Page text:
Ward's World Activity Guides

Keeping a Laboratory Notebook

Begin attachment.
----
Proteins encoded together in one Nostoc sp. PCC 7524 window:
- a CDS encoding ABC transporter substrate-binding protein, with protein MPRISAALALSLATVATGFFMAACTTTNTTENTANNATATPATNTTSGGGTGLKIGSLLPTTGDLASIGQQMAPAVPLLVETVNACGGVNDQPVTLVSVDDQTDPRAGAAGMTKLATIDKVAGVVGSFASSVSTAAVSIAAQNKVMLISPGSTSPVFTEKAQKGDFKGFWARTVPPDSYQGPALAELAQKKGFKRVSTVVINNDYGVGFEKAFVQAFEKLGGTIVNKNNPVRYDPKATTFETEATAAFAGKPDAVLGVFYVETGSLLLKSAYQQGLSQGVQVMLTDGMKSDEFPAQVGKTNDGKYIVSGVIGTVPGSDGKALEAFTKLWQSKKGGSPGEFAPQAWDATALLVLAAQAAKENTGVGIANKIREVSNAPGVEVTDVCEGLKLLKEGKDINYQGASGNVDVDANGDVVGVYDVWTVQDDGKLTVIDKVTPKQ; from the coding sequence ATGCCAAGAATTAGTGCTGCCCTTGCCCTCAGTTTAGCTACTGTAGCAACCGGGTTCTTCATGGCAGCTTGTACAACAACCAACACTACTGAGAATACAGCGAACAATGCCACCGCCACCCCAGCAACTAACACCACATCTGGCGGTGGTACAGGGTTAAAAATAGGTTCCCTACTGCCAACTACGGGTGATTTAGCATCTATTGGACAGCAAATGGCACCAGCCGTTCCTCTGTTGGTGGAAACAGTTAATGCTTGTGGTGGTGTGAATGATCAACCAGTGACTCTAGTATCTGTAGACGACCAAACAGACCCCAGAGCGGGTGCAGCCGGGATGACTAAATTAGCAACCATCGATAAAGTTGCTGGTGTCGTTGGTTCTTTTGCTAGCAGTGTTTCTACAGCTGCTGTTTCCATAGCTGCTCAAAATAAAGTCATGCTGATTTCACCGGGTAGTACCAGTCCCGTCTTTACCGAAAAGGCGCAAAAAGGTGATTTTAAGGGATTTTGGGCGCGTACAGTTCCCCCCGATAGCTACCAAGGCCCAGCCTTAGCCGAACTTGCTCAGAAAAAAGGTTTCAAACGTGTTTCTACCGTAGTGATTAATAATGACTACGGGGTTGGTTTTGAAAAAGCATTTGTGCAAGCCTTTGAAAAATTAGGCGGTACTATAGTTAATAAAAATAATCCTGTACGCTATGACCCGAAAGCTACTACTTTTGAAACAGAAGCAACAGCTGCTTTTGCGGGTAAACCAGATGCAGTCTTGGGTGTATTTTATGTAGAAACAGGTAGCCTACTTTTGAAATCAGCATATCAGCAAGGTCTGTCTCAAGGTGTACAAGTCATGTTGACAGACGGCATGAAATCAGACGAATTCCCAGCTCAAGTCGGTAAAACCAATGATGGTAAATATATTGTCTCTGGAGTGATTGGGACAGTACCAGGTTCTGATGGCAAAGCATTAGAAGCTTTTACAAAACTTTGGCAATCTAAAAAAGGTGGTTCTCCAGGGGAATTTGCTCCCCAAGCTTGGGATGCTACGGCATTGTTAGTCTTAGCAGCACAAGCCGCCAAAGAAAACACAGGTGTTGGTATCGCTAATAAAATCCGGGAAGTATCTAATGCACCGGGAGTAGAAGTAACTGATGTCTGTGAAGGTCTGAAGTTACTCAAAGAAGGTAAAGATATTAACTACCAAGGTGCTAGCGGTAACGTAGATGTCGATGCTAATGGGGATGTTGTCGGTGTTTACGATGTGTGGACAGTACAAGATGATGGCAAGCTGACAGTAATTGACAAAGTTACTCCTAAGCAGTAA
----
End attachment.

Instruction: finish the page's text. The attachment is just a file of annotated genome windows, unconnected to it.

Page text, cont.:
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+ ward ' s science 5100 West Henrietta Road • PO Box 92912 • Rochester, New York 14692-9012 • p: 800 962-2660 • wardsci.com Find materials for this activity at wardsci.com. Discover more free activities at wardsworld.wardsci.com Section 3: DATA AND OBSERVATIONS • As you perform the experiment, be sure you write your raw data in your notebook as you go. Do not leave it to add later. You're likely to forget things after you've performed several steps. • If your work generates images or computer printouts, if they can be easily cut out you can tape them onto a notebook page. Alternately you may save them in a standard location and refer the file in your notebook. Section 4: CONCLUSIONS AND NEXT STEPS • Objective statements, questions to consider, references to previous experiments, and other commentary are all acceptable. • Not finished yet? Leave a Trail. – If you have an experiment that has an extended break in the middle, you may find that you need to use your lab notebook for other projects in the meantime, but you don't want to leave multiple pages blank for when you return to the original experiment. Follow these steps to make sure a future reader can follow your experiments. 0 At the bottom of your ongoing experiment, write "Continued on Page ___". 0 Then use the next page in the book to start your new experiment. 0 To resume work on your original experiment, start a new page and write "Continued from Page ___" and refer to the last page that contained data from this experiment. Section 5: PEER, SUPERVISOR, OR PROFESSOR REVIEW 0 Once your experiment is complete for the day, have someone else read through your notebook checking for understanding, to look for things missed, and test your logic. Why So Much Detail? • Months later, you want to be able to walk through your procedures to review your data, check for errors, or clues to why something worked the way it did. • You want to be sure you can repeat the experiment exactly the same way again without trying to guess what you did! So in addition to data generated by the experiment, also keep notes of things like: – Equipment used 0 How fast did you centrifuge those tubes? 0 What temperature was the water bath at? – Wait times / Incubation times / Heating times / Spin times, etc. – Show your work! 0 Write down your equations, dilutions and other calculations. The math may be simple at the time, but will you remember months later how you diluted your samples? Keeping a Laboratory Notebook (continued)

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